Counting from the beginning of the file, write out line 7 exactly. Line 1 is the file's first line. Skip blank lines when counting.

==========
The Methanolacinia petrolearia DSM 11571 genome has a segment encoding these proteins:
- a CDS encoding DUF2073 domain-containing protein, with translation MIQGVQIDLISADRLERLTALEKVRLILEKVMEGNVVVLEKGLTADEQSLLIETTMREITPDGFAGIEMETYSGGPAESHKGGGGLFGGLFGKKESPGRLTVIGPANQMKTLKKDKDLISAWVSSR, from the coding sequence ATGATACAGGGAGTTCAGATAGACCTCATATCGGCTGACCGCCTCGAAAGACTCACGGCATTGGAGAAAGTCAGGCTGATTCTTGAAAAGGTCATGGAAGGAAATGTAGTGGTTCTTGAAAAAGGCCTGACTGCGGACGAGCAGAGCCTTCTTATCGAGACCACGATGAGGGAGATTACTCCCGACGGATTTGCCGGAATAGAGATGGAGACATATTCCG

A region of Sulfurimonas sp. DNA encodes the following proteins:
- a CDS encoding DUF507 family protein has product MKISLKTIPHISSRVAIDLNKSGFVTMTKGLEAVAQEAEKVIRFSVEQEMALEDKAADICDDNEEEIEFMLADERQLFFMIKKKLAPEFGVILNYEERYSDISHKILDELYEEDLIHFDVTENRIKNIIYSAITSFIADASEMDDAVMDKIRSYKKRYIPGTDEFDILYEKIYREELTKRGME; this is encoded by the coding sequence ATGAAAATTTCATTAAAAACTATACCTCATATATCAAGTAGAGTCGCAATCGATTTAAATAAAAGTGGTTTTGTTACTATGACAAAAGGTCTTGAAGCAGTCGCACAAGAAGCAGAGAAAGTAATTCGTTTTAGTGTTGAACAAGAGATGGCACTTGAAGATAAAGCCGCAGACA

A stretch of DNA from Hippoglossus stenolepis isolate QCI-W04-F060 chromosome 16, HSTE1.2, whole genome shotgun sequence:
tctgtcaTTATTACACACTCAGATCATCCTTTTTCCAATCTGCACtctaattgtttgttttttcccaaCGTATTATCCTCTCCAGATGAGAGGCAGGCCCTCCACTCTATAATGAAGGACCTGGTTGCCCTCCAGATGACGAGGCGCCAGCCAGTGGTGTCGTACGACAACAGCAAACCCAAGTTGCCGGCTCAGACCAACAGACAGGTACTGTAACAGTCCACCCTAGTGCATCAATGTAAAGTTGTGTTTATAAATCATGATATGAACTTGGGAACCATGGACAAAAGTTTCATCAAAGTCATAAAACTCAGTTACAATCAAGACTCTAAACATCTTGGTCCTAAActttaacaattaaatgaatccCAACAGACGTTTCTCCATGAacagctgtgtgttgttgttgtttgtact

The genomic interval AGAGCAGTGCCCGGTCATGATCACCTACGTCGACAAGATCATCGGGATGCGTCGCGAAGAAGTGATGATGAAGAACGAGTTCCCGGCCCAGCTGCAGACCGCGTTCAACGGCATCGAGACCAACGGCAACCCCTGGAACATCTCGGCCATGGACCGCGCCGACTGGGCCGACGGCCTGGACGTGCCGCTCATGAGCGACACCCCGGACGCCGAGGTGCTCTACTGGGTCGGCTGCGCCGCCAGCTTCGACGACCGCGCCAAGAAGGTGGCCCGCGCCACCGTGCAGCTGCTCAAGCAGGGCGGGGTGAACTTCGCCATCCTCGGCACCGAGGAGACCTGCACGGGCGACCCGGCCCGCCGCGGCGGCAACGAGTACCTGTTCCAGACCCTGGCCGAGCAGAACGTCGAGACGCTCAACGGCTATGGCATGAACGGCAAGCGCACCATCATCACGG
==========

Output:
The genomic interval AGAGCAGTGCCCGGTCATGATCACCTACGTCGACAAGATCATCGGGATGCGTCGCGAAGAAGTGATGATGAAGAACGAGTTCCCGGCCCAGCTGCAGACCGCGTTCAACGGCATCGAGACCAACGGCAACCCCTGGAACATCTCGGCCATGGACCGCGCCGACTGGGCCGACGGCCTGGACGTGCCGCTCATGAGCGACACCCCGGACGCCGAGGTGCTCTACTGGGTCGGCTGCGCCGCCAGCTTCGACGACCGCGCCAAGAAGGTGGCCCGCGCCACCGTGCAGCTGCTCAAGCAGGGCGGGGTGAACTTCGCCATCCTCGGCACCGAGGAGACCTGCACGGGCGACCCGGCCCGCCGCGGCGGCAACGAGTACCTGTTCCAGACCCTGGCCGAGCAGAACGTCGAGACGCTCAACGGCTATGGCATGAACGGCAAGCGCACCATCATCACGG